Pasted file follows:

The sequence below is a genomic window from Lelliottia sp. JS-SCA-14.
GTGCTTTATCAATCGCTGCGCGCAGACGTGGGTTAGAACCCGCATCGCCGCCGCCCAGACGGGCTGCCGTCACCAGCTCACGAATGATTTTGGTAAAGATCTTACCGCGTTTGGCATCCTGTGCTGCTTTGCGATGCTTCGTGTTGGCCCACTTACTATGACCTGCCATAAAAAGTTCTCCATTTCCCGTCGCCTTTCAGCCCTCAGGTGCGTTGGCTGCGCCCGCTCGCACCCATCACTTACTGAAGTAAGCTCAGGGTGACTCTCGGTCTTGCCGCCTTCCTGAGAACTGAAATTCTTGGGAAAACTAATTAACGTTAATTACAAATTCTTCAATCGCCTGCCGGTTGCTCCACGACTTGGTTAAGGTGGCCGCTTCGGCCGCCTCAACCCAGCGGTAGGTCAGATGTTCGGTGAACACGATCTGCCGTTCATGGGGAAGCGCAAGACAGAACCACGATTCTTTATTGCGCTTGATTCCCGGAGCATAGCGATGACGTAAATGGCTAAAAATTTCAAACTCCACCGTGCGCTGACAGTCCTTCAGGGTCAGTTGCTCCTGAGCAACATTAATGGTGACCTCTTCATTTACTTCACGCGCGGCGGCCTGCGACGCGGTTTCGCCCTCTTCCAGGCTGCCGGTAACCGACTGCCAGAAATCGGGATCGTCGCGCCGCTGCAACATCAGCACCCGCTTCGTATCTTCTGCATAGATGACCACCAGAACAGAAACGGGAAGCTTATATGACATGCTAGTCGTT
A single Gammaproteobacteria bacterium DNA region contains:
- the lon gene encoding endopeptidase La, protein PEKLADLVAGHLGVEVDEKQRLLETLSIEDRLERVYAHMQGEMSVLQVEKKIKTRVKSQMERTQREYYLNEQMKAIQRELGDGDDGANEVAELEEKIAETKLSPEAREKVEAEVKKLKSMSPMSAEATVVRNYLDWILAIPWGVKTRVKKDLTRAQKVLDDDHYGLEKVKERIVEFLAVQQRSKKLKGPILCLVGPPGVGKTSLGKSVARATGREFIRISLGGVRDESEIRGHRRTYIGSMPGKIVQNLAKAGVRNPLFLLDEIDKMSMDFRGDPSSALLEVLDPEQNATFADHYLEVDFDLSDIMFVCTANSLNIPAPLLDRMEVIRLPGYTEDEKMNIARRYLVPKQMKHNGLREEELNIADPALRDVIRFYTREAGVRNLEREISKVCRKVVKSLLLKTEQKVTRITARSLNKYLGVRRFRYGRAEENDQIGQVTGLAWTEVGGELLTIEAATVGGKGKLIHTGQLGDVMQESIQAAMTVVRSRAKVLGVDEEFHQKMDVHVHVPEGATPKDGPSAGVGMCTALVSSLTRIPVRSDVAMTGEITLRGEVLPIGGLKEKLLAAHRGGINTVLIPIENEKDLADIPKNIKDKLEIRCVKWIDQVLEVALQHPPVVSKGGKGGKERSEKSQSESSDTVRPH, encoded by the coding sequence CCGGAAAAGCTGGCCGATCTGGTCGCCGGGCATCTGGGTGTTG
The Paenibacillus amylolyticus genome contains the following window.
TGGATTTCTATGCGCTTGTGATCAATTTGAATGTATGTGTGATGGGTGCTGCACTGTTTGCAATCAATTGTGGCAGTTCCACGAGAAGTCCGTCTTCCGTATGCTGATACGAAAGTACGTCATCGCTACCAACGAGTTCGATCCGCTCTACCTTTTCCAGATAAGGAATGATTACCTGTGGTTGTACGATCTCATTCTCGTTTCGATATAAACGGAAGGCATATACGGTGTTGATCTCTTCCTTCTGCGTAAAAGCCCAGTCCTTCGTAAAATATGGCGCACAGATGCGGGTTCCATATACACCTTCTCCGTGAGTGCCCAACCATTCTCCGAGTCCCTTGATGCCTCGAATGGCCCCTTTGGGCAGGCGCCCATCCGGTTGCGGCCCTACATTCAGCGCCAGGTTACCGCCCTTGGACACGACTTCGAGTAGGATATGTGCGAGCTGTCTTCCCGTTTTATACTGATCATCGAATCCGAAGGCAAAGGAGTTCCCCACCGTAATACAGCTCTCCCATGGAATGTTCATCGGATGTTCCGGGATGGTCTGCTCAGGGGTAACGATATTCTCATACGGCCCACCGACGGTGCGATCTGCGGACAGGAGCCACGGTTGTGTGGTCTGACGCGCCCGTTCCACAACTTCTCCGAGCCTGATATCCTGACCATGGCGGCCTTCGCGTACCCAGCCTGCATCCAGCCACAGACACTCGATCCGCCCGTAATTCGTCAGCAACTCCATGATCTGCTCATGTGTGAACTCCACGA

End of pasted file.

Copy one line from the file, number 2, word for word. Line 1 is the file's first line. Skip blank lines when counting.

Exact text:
GTGCTTTATCAATCGCTGCGCGCAGACGTGGGTTAGAACCCGCATCGCCGCCGCCCAGACGGGCTGCCGTCACCAGCTCACGAATGATTTTGGTAAAGATCTTACCGCGTTTGGCATCCTGTGCTGCTTTGCGATGCTTCGTGTTGGCCCACTTACTATGACCTGCCATAAAAAGTTCTCCATTTCCCGTCGCCTTTCAGCCCTCAGGTGCGTTGGCTGCGCCCGCTCGCACCCATCACTTACTGAAGTAAGCTCAGGGTGACTCTCGGTCTTGCCGCCTTCCTGAGAACTGAAATTCTTGGGAAAACTAATTAACGTTAATTACAAATTCTTCAATCGCCTGCCGGTTGCTCCACGACTTGGTTAAGGTGGCCGCTTCGGCCGCCTCAACCCAGCGGTAGGTCAGATGTTCGGTGAACACGATCTGCCGTTCATGGGGAAGCGCAAGACAGAACCACGATTCTTTATTGCGCTTGATTCCCGGAGCATAGCGATGACGTAAATGGCTAAAAATTTCAAACTCCACCGTGCGCTGACAGTCCTTCAGGGTCAGTTGCTCCTGAGCAACATTAATGGTGACCTCTTCATTTACTTCACGCGCGGCGGCCTGCGACGCGGTTTCGCCCTCTTCCAGGCTGCCGGTAACCGACTGCCAGAAATCGGGATCGTCGCGCCGCTGCAACATCAGCACCCGCTTCGTATCTTCTGCATAGATGACCACCAGAACAGAAACGGGAAGCTTATATGACATGCTAGTCGTT